In the spirit of ideas, which the festival clearly brings to Southern California, we reached out to four people participating in the festival to get their views on the joys and challenges of being L.A. writers. Under the banner "To Live and Write in L.A." Tod Goldberg, Janet Fitch, Robert Crais and Leo Braudy didn't let us down.
Goldberg's piece opens our coverage in Sunday Arts & Books with his perspective of first seeing the city as a 9-year-old coming over the Grapevine with his older brother.
Fitch observes that the very act of writing about the city is, in fact, an act of creating the city and offering a chance to open people's eyes to a world they may not normally see.
Suspense writer Crais sees the city and its more than 114 separate neighborhoods as a veritable gold mine of story telling opportunities.
Braudy relates his personal history of growing up in Philadelphia and coming to the Southland under the misconception that the area has no real history to speak of and learning that L.A.'s fictional image often overshadows its real story. All excellent, glorious works on a weekend when we celebrate ideas and the written word.
David Ulin's contribution to the conversation is a finely observed critic's notebook on the literary legacy of the riots after the verdict in the Rodney King beating case 20 years ago. Ulin summons up a very short list of excellent works on the riots (including Lynell George's extraordinary essay "Waiting for the Rainbow Sign," which we print online with Ulin's piece) but observes that "the shelf of books addressing the disaster is threadbare, conditional even, as if we've never figured out how to write about these events." The why of that makes for a profound read.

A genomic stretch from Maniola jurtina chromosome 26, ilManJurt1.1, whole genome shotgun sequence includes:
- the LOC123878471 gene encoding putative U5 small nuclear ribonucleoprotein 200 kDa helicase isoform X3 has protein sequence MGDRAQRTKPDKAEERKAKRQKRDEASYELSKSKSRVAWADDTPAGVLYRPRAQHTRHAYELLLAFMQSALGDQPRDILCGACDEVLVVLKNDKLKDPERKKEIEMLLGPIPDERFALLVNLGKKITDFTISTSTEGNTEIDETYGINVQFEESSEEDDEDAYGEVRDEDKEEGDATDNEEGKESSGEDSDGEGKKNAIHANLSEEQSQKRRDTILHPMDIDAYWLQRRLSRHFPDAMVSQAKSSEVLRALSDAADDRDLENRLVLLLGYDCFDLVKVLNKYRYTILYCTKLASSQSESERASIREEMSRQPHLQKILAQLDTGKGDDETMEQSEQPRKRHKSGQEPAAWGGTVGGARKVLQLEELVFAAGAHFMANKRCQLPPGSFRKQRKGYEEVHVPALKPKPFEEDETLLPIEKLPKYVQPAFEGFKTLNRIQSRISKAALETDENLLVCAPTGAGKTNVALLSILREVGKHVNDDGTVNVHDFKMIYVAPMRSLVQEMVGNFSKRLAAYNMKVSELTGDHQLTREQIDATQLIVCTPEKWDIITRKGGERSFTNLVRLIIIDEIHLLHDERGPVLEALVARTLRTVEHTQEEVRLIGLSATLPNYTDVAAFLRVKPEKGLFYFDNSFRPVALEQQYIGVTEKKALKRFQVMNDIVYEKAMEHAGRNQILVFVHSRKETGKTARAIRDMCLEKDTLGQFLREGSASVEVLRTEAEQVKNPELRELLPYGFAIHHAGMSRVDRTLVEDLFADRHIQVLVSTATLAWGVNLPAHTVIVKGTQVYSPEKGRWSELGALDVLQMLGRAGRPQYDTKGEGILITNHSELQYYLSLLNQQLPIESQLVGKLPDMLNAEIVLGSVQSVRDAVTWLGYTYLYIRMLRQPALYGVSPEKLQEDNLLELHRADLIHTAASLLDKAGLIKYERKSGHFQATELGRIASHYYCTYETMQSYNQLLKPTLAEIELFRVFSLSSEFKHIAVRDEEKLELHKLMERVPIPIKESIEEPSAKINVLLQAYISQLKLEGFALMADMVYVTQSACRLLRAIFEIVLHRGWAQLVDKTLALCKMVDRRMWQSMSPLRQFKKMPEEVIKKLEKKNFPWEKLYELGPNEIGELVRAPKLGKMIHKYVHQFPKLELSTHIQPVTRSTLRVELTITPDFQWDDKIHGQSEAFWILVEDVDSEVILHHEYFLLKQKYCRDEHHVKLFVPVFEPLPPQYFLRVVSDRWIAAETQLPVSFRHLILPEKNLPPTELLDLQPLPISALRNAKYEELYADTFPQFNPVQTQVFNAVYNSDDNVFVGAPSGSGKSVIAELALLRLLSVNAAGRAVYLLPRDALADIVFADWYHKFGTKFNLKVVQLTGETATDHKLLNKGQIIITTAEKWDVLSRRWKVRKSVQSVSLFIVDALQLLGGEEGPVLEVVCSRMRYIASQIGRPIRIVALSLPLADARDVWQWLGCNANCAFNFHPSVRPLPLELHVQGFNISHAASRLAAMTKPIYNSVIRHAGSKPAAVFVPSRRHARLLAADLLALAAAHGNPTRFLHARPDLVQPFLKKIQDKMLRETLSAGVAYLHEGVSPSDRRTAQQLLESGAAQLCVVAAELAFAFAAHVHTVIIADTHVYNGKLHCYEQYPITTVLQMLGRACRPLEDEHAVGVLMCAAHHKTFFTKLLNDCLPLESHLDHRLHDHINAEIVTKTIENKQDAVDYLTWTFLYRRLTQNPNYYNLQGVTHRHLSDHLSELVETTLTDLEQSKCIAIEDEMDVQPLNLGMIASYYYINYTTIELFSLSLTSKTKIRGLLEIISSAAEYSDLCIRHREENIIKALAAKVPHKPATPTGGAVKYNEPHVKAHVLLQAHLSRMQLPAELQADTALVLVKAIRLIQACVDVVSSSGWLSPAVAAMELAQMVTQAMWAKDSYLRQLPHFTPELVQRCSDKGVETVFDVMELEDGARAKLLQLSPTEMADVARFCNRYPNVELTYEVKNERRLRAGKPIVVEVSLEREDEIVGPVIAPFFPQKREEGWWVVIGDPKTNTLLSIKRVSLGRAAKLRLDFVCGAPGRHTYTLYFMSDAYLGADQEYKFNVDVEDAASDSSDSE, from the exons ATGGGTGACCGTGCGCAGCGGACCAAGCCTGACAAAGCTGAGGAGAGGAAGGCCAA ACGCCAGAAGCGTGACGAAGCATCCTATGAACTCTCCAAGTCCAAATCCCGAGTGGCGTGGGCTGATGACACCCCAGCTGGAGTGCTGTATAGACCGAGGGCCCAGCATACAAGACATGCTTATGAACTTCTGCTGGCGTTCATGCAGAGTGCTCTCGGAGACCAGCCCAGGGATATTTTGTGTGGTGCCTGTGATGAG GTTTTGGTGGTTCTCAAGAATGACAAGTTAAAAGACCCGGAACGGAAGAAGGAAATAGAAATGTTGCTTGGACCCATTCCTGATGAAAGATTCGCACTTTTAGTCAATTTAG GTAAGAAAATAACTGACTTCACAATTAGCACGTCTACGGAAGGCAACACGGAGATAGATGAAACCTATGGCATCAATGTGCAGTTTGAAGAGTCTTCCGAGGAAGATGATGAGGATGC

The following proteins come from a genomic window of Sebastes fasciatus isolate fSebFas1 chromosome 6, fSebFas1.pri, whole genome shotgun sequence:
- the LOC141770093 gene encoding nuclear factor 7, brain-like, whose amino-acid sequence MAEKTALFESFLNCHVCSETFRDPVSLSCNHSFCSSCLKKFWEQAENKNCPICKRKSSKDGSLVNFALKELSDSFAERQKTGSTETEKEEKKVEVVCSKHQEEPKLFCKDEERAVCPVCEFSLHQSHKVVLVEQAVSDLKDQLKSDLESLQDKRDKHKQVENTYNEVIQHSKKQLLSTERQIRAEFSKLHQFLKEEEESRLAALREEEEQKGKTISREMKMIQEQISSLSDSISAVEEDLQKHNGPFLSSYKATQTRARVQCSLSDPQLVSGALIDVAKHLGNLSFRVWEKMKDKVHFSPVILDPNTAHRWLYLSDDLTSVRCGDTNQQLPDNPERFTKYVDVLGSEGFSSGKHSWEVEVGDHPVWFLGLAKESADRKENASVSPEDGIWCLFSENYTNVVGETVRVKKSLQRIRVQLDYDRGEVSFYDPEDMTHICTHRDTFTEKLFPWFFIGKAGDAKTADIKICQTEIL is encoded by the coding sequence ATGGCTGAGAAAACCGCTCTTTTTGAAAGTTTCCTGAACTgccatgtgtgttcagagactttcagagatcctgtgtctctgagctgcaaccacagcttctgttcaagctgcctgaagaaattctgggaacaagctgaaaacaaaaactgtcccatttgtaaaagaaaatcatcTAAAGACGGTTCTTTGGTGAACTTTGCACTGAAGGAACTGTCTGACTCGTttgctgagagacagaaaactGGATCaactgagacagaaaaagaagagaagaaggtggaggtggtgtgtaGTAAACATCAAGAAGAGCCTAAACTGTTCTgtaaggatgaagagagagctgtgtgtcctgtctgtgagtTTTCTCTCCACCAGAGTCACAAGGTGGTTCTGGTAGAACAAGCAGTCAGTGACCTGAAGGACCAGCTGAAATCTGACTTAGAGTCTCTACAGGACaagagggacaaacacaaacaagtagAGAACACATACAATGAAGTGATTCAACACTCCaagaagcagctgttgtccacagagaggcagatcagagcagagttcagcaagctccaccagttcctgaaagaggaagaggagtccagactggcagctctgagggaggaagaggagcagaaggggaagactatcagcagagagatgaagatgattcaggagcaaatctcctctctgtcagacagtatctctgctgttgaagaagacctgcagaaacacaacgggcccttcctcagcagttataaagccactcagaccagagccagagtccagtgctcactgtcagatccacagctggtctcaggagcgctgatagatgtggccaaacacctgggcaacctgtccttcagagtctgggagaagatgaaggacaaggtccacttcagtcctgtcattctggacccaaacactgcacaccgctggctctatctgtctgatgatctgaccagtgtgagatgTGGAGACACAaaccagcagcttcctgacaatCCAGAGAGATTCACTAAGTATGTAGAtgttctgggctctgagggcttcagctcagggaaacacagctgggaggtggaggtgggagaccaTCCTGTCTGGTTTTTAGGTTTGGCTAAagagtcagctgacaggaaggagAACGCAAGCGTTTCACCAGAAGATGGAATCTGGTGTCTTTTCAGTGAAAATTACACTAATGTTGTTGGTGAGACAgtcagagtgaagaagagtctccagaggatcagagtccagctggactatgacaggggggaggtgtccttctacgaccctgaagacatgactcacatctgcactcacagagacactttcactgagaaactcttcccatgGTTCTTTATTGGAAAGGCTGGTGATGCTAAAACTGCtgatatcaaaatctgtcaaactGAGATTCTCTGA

Jesmyn Ward is no stranger to civic disaster. She was coming out of a subway in New York as the World Trade Center was crumbling on Sept. 11, 2001. DeLisle, her hometown on the Mississippi coast, was battered by Hurricane Katrina. And she struggled to keep herself together so she could write. And write she can, as the National Book Award jury noted last year when it gave Ward its fiction prize for "Salvage the Bones," a novel about a poor African American family in Mississippi who are right in the path of Katrina. Carolyn Kellogg talked to Ward, who is participating in the festival, and got the full story of what draws her back to DeLisle time and again.